Posted by Art Of Legend India [dot] Com On 4:28 AM
This was a year in which the long-awaited general peace was made between the European powers at Aix-la-Chapelle and in which Hogarth was jailed in France as an English spy. More profound and enduring in their impact, however, were the tremendous achievements of 1748 in the fields of art and science.
The peace settlement of 1748 which ended the War of the Austrian Succession allowed Hogarth to visit France, where his drawings of the fortifications at Calais landed him in prison on suspicion of being an English agent. He revenged himself in characteristic style by painting Calais Gate, also known as The Roast Beef of Old England in which the John Bullish portrayal of Frenchmen as scrawny starvelings gave splendid expression to the British prejudice that lasted well into the following century.
Finalized in October at Aix-la-Chapelle, the peace put an end to a complicated and futile conflict of major powers which had involved most European states from Spain and Sardinia in the west to the newly emergent great power of Russia in the east. The most solid gains were made by Frederick the Great of Prussia, who kept the province of Silesia which he had snatched from Maria Theresa in 1741 when her title to the Habsburg dominions was under threat. Although the Austrian Queen's rights under the Pragmatic Sanction were now universally recognized and her husband had been elected to the office of the Holy Roman Emperor as Francis I, Maria Theresa still hoped to revenge herself on Prussia and recover Silesia. Britain and France accepted a restoration of the status quo but the stage had been set for their struggle for mastery in North America and India.
However of greater note perhaps were the cultural and scientific events of 1748. The Swiss Leonhard Euler, at the height of his powers, published a pioneering introduction to analytical mathematics. Sociology and the study of comparative institutions were effectively founded by L'Esprit des Lois (The Spirit of the Laws), in which the French thinker Montesquieu made the first sustained attempt to describe the way in which societies are shaped by climate, history, religion and other factors. In Britain, the first part of David Hume's Enquiry concerning Human Understanding appeared. Hume, a Scot, is still regarded as Britain's greatest philosopher, and the radical scepticism of his Enquiry was to shock both rational and religious thinkers, since it denied the possibility of certainty.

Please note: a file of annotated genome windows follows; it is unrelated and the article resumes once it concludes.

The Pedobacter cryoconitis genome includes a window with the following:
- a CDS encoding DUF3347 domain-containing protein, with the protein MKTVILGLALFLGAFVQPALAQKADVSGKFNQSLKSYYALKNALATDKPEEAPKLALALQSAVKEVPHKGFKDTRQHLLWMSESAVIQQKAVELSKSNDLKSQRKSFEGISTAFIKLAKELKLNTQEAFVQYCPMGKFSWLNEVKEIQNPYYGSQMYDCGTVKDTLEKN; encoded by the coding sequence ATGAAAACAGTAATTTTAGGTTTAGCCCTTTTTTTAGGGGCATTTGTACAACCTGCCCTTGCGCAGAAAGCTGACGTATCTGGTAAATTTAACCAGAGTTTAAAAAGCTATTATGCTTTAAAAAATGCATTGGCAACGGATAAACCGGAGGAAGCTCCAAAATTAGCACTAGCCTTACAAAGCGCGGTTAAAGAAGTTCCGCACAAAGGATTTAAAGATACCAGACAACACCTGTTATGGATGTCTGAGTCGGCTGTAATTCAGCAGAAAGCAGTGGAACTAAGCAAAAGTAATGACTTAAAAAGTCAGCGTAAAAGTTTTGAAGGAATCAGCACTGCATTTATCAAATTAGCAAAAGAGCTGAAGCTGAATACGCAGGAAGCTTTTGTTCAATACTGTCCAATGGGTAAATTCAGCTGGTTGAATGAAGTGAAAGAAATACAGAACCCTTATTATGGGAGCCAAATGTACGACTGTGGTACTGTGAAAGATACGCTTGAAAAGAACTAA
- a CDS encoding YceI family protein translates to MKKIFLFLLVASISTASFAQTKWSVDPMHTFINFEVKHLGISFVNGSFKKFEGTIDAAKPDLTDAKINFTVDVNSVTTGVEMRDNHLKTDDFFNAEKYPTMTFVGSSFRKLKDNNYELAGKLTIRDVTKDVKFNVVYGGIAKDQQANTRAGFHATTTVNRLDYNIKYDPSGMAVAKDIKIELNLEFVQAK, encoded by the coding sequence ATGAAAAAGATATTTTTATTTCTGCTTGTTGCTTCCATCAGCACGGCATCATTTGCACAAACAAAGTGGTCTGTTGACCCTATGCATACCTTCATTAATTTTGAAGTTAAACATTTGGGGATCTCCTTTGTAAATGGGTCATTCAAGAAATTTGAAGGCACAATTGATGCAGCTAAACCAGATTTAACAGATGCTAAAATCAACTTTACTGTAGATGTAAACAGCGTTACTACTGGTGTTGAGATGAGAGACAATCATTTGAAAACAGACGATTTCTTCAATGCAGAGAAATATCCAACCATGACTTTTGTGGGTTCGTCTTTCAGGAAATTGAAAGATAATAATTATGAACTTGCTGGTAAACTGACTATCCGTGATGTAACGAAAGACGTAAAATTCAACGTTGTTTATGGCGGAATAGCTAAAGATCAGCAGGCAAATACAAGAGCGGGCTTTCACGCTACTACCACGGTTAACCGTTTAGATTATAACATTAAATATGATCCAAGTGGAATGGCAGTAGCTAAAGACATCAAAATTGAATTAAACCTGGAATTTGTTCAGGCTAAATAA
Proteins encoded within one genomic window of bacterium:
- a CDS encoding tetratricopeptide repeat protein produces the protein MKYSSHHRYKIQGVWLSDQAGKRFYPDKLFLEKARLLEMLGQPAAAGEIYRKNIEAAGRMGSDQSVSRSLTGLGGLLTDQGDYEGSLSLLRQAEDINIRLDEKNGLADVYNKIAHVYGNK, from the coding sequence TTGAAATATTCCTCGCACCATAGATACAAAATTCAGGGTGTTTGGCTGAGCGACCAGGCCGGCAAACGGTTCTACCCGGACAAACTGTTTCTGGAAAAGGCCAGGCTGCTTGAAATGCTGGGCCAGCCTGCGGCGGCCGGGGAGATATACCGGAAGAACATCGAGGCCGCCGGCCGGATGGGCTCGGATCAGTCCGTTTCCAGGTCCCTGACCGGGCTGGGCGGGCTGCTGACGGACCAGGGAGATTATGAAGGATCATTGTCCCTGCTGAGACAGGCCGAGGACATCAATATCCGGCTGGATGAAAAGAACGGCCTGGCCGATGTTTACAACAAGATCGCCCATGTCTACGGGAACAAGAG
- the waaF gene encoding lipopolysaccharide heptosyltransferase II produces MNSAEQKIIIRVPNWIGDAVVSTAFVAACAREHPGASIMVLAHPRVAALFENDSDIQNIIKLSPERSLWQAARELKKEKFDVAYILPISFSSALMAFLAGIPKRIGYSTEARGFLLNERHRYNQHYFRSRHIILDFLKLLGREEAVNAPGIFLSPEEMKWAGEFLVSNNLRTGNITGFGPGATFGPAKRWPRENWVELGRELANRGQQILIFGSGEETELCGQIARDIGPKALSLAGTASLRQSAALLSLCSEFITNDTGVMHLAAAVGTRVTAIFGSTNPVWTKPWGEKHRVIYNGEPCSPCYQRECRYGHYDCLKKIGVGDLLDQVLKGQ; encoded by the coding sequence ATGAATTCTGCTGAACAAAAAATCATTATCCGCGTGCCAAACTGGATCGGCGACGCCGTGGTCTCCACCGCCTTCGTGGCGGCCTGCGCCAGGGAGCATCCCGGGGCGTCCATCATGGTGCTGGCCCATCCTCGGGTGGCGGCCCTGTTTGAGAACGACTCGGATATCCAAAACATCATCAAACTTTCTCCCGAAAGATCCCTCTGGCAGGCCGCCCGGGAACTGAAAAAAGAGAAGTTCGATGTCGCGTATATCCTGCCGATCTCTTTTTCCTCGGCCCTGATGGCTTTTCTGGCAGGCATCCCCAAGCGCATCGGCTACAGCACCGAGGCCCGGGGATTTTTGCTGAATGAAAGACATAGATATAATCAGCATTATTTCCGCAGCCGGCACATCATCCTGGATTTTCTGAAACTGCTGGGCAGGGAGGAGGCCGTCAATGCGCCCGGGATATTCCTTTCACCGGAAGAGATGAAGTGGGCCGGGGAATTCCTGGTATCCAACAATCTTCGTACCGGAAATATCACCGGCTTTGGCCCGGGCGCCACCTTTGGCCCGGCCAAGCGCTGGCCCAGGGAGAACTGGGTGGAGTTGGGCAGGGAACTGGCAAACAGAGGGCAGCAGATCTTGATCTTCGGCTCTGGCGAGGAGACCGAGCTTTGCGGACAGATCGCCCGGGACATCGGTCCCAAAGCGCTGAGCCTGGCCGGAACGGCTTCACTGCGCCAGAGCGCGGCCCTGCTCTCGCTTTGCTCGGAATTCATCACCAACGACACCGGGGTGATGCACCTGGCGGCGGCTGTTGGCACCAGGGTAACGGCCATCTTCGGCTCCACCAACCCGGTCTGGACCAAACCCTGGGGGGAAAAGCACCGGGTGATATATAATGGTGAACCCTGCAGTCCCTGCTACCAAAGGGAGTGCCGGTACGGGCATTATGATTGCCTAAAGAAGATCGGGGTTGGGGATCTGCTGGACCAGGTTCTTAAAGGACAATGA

Another Scot, Tobias Smollett, made his literary debut with the novel Roderick Random, a typically rude, racy work, peopled with a gallery of entertaining grotesques. The sensation of the year, however, was a million-word story by an elderly ex-printer. Samuel Richardson's Clarissa is probably the longest novel in English. Nevertheless the book was to be read avidly all over the civilized world. Richardson's achievement was to bring a new range of psychological perceptions to the description of human behaviour but his contemporary popularity probably owed more to another of Clarissa's qualities its excellence as soap opera. Through obstacles, hesitations and changes of fortune Clarissa is pursued by the macho Lovelace. Even when the pursuit ends shockingly in rape there is a twist for Lovelace offers marriage, a proposal that is followed by a further twist Clarissa refuses. . . and dies.
A different kind of surprise had been recorded a few years earlier by the dilettante Horace Walpole on the Grand Tour.
'We have seen something today that I am sure you never read of, and perhaps never heard of. Have you heard of a subterranean town? A whole Roman town with all its edifices remaining underground' Walpole was referring to Herculaneum in Southern Italy a discovery which was soon eclipsed by that of the far larger city of Pompeii. Like Herculaneum, Pompeii had been buried by mud and lava after the great eruption of Vesuvius in AD 79. In revealing so much of the Roman way of life, Roman decorative art and Roman wall paintings, the excavation of Pompeii which began in 1748 gave a tremendous new impetus to the worship of 'Antiquity', and was largely responsible for the development of the great European style that dominated the late 18th century Neo-Classicism.
Writer – Marshall Cavendish